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US cancer center reaches out to China

By May Zhou in Houston | China Daily | Updated: 2016-01-21 08:04

A top medical institution at the University of Texas announced on Tuesday that it had partnered with a Chinese group to establish a referral office in Beijing.

It is the latest move by an overseas group to tap into the rising medical market of China, where the newly affluent have begun seeking the world's best medical services.

MD Anderson Proton Therapy Center in the US said it would join in the venture with China's Concord Medical Services Holdings in creating the referral office, which will be dedicated to providing free services to Chinese patients seeking proton therapy. MD Anderson's application and treatment process will be used.

The office was envisioned to help Chinese patients overcome distance and language barriers and provide them with the best medical experience available.

Previously, renowned hospitals like the Mayo Clinic and Cedars-Sinai Medical Center created liaison offices in China to help people who can afford treatment overseas.

Industry analysts put the number of potential patients in the country at around 3,000 each year.

Concord Medical, which is listed on the New York Stock Exchange, began working with MD AndersonPTC in 2012, according to Adam Sun, the company's chief information officer. The company is the second-largest shareholder of MD AndersonPTC.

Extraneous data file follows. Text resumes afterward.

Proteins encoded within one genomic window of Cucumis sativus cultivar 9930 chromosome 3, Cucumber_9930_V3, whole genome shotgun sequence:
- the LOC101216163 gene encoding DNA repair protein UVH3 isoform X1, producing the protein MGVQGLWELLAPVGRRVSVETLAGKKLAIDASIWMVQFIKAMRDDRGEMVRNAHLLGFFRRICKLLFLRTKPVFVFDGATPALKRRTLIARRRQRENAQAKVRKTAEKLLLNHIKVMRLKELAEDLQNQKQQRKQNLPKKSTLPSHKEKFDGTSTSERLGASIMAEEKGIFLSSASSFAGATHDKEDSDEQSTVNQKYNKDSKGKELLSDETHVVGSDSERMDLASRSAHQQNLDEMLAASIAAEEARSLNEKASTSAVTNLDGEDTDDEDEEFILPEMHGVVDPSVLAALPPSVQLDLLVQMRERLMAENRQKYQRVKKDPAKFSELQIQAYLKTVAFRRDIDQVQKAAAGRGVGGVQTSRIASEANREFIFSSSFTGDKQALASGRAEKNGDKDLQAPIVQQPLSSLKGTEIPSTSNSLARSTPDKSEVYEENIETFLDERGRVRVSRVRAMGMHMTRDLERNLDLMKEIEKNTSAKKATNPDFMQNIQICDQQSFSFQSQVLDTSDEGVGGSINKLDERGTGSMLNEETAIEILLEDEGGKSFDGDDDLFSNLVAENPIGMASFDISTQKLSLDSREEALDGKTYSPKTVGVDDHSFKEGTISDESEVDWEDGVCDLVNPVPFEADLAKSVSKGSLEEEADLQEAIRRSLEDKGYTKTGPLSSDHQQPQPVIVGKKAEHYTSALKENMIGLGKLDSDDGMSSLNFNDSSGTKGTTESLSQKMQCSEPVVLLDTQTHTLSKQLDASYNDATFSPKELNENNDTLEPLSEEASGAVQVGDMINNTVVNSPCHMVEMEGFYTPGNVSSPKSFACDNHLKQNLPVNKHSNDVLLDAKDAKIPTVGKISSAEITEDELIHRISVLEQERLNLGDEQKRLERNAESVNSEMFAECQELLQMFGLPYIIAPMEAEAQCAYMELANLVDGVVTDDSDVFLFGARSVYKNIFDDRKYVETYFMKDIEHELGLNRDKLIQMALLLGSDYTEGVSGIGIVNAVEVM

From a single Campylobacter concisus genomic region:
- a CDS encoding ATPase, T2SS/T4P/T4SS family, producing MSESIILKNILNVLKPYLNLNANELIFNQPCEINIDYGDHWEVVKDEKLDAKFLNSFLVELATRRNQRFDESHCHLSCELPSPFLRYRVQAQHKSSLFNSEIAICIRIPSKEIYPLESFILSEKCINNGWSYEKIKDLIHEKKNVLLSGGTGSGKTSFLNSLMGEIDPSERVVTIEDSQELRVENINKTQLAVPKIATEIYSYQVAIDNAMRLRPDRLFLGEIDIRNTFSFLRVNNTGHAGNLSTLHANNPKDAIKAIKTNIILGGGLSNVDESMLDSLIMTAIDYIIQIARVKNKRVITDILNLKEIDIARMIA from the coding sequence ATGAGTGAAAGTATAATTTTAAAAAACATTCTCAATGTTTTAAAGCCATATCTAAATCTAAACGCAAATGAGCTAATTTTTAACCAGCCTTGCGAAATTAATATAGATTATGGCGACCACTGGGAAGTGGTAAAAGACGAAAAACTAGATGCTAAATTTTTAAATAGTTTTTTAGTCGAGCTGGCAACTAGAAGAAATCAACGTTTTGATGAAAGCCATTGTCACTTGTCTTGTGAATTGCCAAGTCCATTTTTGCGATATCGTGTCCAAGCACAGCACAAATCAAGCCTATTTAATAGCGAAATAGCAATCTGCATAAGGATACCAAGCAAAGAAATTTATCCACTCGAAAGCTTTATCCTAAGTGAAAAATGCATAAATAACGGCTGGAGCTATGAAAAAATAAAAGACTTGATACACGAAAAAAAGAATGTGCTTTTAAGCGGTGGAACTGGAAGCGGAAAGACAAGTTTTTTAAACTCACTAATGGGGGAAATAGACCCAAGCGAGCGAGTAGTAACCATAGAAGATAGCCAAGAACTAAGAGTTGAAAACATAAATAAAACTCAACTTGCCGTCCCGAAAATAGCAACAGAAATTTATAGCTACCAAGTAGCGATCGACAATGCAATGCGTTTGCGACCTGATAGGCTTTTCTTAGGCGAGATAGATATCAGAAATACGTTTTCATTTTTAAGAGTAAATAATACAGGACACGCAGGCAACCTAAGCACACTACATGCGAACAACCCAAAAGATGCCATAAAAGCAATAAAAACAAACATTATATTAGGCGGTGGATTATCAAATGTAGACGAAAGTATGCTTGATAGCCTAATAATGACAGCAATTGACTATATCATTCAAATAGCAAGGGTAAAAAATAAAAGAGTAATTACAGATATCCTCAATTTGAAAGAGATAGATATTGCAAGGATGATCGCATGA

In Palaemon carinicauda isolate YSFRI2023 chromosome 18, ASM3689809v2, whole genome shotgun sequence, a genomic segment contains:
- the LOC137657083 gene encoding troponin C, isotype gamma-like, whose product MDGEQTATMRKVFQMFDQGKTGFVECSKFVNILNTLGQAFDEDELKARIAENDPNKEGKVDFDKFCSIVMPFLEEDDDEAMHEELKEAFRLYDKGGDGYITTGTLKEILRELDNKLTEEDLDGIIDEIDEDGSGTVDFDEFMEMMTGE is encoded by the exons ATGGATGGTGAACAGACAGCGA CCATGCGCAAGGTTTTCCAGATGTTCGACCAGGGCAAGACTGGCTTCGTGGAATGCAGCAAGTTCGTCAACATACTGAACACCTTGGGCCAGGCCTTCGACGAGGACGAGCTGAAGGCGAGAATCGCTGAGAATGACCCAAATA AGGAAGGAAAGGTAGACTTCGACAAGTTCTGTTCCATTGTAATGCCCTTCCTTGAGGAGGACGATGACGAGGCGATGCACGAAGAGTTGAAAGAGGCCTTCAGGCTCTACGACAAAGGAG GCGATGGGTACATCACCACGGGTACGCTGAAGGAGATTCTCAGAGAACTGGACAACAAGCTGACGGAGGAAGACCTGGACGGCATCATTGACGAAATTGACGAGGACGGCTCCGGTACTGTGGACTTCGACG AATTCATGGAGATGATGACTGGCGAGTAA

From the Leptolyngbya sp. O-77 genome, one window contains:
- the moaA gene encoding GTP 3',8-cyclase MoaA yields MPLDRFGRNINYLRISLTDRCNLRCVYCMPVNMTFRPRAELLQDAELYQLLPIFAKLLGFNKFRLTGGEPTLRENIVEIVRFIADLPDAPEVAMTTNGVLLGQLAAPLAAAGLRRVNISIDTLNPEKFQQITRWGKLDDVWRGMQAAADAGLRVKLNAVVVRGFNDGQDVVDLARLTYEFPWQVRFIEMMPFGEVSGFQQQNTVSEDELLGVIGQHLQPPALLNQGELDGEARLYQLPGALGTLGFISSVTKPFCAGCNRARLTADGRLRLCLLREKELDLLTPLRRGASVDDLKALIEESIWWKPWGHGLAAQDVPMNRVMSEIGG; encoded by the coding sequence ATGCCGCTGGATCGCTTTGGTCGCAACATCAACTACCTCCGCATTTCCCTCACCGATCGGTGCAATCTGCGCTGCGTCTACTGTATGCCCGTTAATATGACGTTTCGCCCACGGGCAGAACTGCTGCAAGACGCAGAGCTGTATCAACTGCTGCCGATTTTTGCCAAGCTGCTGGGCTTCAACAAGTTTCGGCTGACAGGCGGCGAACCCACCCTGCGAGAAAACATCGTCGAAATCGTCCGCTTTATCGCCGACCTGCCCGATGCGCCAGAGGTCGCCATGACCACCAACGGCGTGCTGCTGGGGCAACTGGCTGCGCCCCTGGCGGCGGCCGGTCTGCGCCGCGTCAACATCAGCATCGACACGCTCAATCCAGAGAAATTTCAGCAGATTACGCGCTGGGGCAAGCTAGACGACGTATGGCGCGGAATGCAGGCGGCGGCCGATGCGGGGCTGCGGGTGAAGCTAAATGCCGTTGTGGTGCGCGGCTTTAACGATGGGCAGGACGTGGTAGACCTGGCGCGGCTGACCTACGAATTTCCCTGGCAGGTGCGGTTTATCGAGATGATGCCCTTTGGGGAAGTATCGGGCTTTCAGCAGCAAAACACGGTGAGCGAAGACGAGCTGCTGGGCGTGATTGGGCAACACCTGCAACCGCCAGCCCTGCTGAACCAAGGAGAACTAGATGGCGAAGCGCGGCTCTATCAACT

Proton therapy is radiation treatment using a beam of protons to deliver radiation directly to a cancer tumor, destroying abnormal cells while sparing healthy tissue. It is used to treat cancers in the head, neck, brain and prostate, as well as cancers in children.

In its 10th year of operation, MD AndersonPTC treats 800 patients a year on average. About 10 percent are international patients, including about 20 from China in 2015, said Matthew Palmer, director of proton therapy development at MD AndersonPTC.

"Our partnership has proved to benefit Chinese cancer patients tremendously," Sun said. "As one of the most advanced radiotherapy technologies, proton therapy has significant advantages in local control rates, secondary reactions and a decrease in long-term side effects.

"We hope to expand our circle of influence, help more patients by establishing the referral center and provide the best quality of life to cancer patients."

Currently, the average five-year survival rate for a Chinese cancer patient is about 30 percent, much lower than the US average of 70 percent.

MD Anderson Cancer Center has seen an increasing number of Chinese patients seeking treatment in recent years. Getting to Houston, however, has proved daunting to many.

"We hope we can help Chinese cancer patients benefit from advanced medical services and research achievements," Sun said.

Shan Juan in Beijing contributed to this story.

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